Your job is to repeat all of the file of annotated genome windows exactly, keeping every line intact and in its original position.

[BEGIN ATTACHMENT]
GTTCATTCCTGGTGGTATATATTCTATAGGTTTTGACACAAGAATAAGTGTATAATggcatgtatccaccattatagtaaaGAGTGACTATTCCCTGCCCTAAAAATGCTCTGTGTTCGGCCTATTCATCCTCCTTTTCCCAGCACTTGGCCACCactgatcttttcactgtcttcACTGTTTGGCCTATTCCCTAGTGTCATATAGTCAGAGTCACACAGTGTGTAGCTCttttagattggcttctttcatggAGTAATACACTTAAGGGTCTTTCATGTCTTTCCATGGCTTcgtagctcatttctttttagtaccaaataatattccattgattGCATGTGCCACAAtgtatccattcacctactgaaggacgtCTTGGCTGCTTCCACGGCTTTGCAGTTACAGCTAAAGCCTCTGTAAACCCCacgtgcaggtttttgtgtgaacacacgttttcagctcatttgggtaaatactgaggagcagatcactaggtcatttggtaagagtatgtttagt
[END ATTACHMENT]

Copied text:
GTTCATTCCTGGTGGTATATATTCTATAGGTTTTGACACAAGAATAAGTGTATAATggcatgtatccaccattatagtaaaGAGTGACTATTCCCTGCCCTAAAAATGCTCTGTGTTCGGCCTATTCATCCTCCTTTTCCCAGCACTTGGCCACCactgatcttttcactgtcttcACTGTTTGGCCTATTCCCTAGTGTCATATAGTCAGAGTCACACAGTGTGTAGCTCttttagattggcttctttcatggAGTAATACACTTAAGGGTCTTTCATGTCTTTCCATGGCTTcgtagctcatttctttttagtaccaaataatattccattgattGCATGTGCCACAAtgtatccattcacctactgaaggacgtCTTGGCTGCTTCCACGGCTTTGCAGTTACAGCTAAAGCCTCTGTAAACCCCacgtgcaggtttttgtgtgaacacacgttttcagctcatttgggtaaatactgaggagcagatcactaggtcatttggtaagagtatgtttagt